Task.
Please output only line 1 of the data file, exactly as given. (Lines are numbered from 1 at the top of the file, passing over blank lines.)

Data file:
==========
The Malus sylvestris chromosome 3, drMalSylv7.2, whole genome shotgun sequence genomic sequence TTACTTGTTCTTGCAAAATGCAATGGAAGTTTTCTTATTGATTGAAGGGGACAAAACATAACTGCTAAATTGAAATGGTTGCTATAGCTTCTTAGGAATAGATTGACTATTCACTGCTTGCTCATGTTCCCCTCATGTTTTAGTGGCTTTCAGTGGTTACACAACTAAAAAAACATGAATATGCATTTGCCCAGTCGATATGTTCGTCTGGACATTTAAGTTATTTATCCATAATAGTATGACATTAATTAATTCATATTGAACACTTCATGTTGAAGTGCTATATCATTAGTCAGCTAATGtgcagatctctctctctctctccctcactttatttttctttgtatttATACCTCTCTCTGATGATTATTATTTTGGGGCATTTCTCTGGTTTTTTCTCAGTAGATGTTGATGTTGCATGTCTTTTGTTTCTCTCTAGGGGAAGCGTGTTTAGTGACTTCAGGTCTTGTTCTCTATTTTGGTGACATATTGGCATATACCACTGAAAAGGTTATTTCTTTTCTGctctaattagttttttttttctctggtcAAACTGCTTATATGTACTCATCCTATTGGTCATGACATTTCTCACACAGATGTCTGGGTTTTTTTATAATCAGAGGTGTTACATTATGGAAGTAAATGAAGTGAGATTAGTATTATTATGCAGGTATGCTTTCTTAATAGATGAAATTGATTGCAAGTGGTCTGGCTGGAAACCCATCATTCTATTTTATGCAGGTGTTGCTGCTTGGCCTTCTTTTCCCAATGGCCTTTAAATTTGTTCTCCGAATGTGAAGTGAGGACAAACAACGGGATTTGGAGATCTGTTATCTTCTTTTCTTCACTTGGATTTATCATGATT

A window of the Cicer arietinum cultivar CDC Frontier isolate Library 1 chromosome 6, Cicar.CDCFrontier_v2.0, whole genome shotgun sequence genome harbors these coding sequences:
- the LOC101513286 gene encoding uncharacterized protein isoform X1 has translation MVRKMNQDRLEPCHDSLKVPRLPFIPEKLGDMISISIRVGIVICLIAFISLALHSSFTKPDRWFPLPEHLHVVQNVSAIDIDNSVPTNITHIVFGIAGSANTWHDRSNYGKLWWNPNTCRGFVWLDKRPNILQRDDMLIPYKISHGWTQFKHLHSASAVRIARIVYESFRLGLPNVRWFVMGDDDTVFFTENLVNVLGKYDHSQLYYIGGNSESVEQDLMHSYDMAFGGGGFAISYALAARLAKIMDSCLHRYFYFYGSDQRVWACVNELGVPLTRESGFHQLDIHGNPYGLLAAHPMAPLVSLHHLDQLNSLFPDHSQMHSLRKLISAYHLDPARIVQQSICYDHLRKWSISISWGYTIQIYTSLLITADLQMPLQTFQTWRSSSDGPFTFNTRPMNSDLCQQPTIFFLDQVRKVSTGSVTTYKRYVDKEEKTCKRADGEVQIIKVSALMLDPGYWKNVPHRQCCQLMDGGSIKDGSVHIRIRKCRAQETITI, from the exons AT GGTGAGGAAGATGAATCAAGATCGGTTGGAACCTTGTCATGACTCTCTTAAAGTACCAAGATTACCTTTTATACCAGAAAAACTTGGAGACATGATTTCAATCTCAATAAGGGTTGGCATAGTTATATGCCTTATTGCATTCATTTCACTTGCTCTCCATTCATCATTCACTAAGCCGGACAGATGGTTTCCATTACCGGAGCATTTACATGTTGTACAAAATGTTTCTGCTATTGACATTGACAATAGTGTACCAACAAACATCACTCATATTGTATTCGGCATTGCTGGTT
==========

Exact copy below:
The Malus sylvestris chromosome 3, drMalSylv7.2, whole genome shotgun sequence genomic sequence TTACTTGTTCTTGCAAAATGCAATGGAAGTTTTCTTATTGATTGAAGGGGACAAAACATAACTGCTAAATTGAAATGGTTGCTATAGCTTCTTAGGAATAGATTGACTATTCACTGCTTGCTCATGTTCCCCTCATGTTTTAGTGGCTTTCAGTGGTTACACAACTAAAAAAACATGAATATGCATTTGCCCAGTCGATATGTTCGTCTGGACATTTAAGTTATTTATCCATAATAGTATGACATTAATTAATTCATATTGAACACTTCATGTTGAAGTGCTATATCATTAGTCAGCTAATGtgcagatctctctctctctctccctcactttatttttctttgtatttATACCTCTCTCTGATGATTATTATTTTGGGGCATTTCTCTGGTTTTTTCTCAGTAGATGTTGATGTTGCATGTCTTTTGTTTCTCTCTAGGGGAAGCGTGTTTAGTGACTTCAGGTCTTGTTCTCTATTTTGGTGACATATTGGCATATACCACTGAAAAGGTTATTTCTTTTCTGctctaattagttttttttttctctggtcAAACTGCTTATATGTACTCATCCTATTGGTCATGACATTTCTCACACAGATGTCTGGGTTTTTTTATAATCAGAGGTGTTACATTATGGAAGTAAATGAAGTGAGATTAGTATTATTATGCAGGTATGCTTTCTTAATAGATGAAATTGATTGCAAGTGGTCTGGCTGGAAACCCATCATTCTATTTTATGCAGGTGTTGCTGCTTGGCCTTCTTTTCCCAATGGCCTTTAAATTTGTTCTCCGAATGTGAAGTGAGGACAAACAACGGGATTTGGAGATCTGTTATCTTCTTTTCTTCACTTGGATTTATCATGATT